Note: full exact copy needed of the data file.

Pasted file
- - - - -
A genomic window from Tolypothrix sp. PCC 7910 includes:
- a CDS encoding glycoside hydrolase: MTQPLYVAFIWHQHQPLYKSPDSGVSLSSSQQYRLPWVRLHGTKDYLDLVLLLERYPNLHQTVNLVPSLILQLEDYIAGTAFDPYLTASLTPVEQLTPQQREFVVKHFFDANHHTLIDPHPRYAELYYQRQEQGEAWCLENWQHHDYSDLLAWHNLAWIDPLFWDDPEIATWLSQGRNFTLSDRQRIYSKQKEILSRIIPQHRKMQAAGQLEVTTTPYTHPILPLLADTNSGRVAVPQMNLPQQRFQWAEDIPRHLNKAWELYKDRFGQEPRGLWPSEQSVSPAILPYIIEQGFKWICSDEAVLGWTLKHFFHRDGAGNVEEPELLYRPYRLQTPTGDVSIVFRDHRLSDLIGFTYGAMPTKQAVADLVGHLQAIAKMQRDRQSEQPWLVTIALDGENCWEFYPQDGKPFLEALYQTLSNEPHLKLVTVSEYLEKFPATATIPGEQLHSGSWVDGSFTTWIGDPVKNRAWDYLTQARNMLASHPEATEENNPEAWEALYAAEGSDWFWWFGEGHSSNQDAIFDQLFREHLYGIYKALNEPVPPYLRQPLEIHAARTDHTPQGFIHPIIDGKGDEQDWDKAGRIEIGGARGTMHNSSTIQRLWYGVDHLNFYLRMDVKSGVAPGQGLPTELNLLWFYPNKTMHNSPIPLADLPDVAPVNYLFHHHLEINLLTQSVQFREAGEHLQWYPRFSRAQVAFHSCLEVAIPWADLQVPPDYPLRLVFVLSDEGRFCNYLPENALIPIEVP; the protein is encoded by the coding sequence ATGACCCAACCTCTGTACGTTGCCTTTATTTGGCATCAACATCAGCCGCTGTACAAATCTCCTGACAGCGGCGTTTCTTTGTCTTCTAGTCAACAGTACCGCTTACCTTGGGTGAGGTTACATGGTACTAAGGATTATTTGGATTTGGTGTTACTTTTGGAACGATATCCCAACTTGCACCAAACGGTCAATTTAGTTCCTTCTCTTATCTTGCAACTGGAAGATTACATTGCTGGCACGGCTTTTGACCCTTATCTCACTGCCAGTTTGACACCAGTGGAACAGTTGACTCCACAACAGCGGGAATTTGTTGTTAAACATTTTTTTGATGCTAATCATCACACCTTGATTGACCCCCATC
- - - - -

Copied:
A genomic window from Tolypothrix sp. PCC 7910 includes:
- a CDS encoding glycoside hydrolase: MTQPLYVAFIWHQHQPLYKSPDSGVSLSSSQQYRLPWVRLHGTKDYLDLVLLLERYPNLHQTVNLVPSLILQLEDYIAGTAFDPYLTASLTPVEQLTPQQREFVVKHFFDANHHTLIDPHPRYAELYYQRQEQGEAWCLENWQHHDYSDLLAWHNLAWIDPLFWDDPEIATWLSQGRNFTLSDRQRIYSKQKEILSRIIPQHRKMQAAGQLEVTTTPYTHPILPLLADTNSGRVAVPQMNLPQQRFQWAEDIPRHLNKAWELYKDRFGQEPRGLWPSEQSVSPAILPYIIEQGFKWICSDEAVLGWTLKHFFHRDGAGNVEEPELLYRPYRLQTPTGDVSIVFRDHRLSDLIGFTYGAMPTKQAVADLVGHLQAIAKMQRDRQSEQPWLVTIALDGENCWEFYPQDGKPFLEALYQTLSNEPHLKLVTVSEYLEKFPATATIPGEQLHSGSWVDGSFTTWIGDPVKNRAWDYLTQARNMLASHPEATEENNPEAWEALYAAEGSDWFWWFGEGHSSNQDAIFDQLFREHLYGIYKALNEPVPPYLRQPLEIHAARTDHTPQGFIHPIIDGKGDEQDWDKAGRIEIGGARGTMHNSSTIQRLWYGVDHLNFYLRMDVKSGVAPGQGLPTELNLLWFYPNKTMHNSPIPLADLPDVAPVNYLFHHHLEINLLTQSVQFREAGEHLQWYPRFSRAQVAFHSCLEVAIPWADLQVPPDYPLRLVFVLSDEGRFCNYLPENALIPIEVP; the protein is encoded by the coding sequence ATGACCCAACCTCTGTACGTTGCCTTTATTTGGCATCAACATCAGCCGCTGTACAAATCTCCTGACAGCGGCGTTTCTTTGTCTTCTAGTCAACAGTACCGCTTACCTTGGGTGAGGTTACATGGTACTAAGGATTATTTGGATTTGGTGTTACTTTTGGAACGATATCCCAACTTGCACCAAACGGTCAATTTAGTTCCTTCTCTTATCTTGCAACTGGAAGATTACATTGCTGGCACGGCTTTTGACCCTTATCTCACTGCCAGTTTGACACCAGTGGAACAGTTGACTCCACAACAGCGGGAATTTGTTGTTAAACATTTTTTTGATGCTAATCATCACACCTTGATTGACCCCCATC